The magic she tries to hide . . .
Born a lady, but reduced to surviving in the slums of Dublin, Catriona O’Connell has been hired to steal a mysterious book from Aidan Douglas, Earl of Kilronan. But Cat is secretly Other, an age-old mixture of Fey and human—something Aidan recognizes immediately when he surprises the lovely young burglar in his library, about to steal a magical diary.
. . . is the magic he desperately wants.
From the moment Aidan sees her, Cat’s spirited beauty enchants him, but her uncanny abilities are what he truly needs, for Cat can understand the mystical language in the diary he inherited from his murdered father. So Aidan makes an offer: translate the book or be thrown in prison as a thief. And as Cat slowly deciphers each page, she and Aidan are drawn together by passion . . . and into the violence of the Other world that is the Kilronan legacy. Can they defeat those who seek the book, or are their lives in even greater danger than their hearts?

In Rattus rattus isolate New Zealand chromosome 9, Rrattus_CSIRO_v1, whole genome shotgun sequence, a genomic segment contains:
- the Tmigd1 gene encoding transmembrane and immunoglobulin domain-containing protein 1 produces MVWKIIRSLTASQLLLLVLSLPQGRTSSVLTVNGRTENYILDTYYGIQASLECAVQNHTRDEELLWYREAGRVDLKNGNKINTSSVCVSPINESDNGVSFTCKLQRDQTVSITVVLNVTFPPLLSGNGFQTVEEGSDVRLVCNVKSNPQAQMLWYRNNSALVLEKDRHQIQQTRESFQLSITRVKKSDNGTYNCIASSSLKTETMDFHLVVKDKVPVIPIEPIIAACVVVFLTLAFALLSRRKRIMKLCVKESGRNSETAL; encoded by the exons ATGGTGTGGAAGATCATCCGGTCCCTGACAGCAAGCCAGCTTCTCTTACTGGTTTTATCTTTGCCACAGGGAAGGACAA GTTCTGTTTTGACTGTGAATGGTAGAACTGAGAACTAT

Dan Brown's influence extends even to Regency romances, as this paranormal series launch shows. Secret societies, baffling documents, monstrous stalkers Rickloff (Dangerous as Sin) has studied the textbook thoroughly, then added more sex. Catriona O'Connell is hired to steal a diary from a Dublin townhouse, but Aidan Douglas, earl of Kilronan, catches her in the act. He only agrees to keep Cat out of prison because she can read the diary, written in a mysterious language by his father many years ago. A demon soon appears to claim the book, by murderous force if necessary. Between bouts of mayhem, Cat and Aidan struggle against their instantaneous physical attraction. Character development is sorely lacking, but for those not yet tired of supernatural conspiracy theories, the pages will turn breathlessly enough. Reader beware, however: with a series to fill, very few plot threads are resolved in this volume. \n
The Earl of Darkness
Not very interesting to me. The writing was plain and not a very romantic tale. Could not get through it.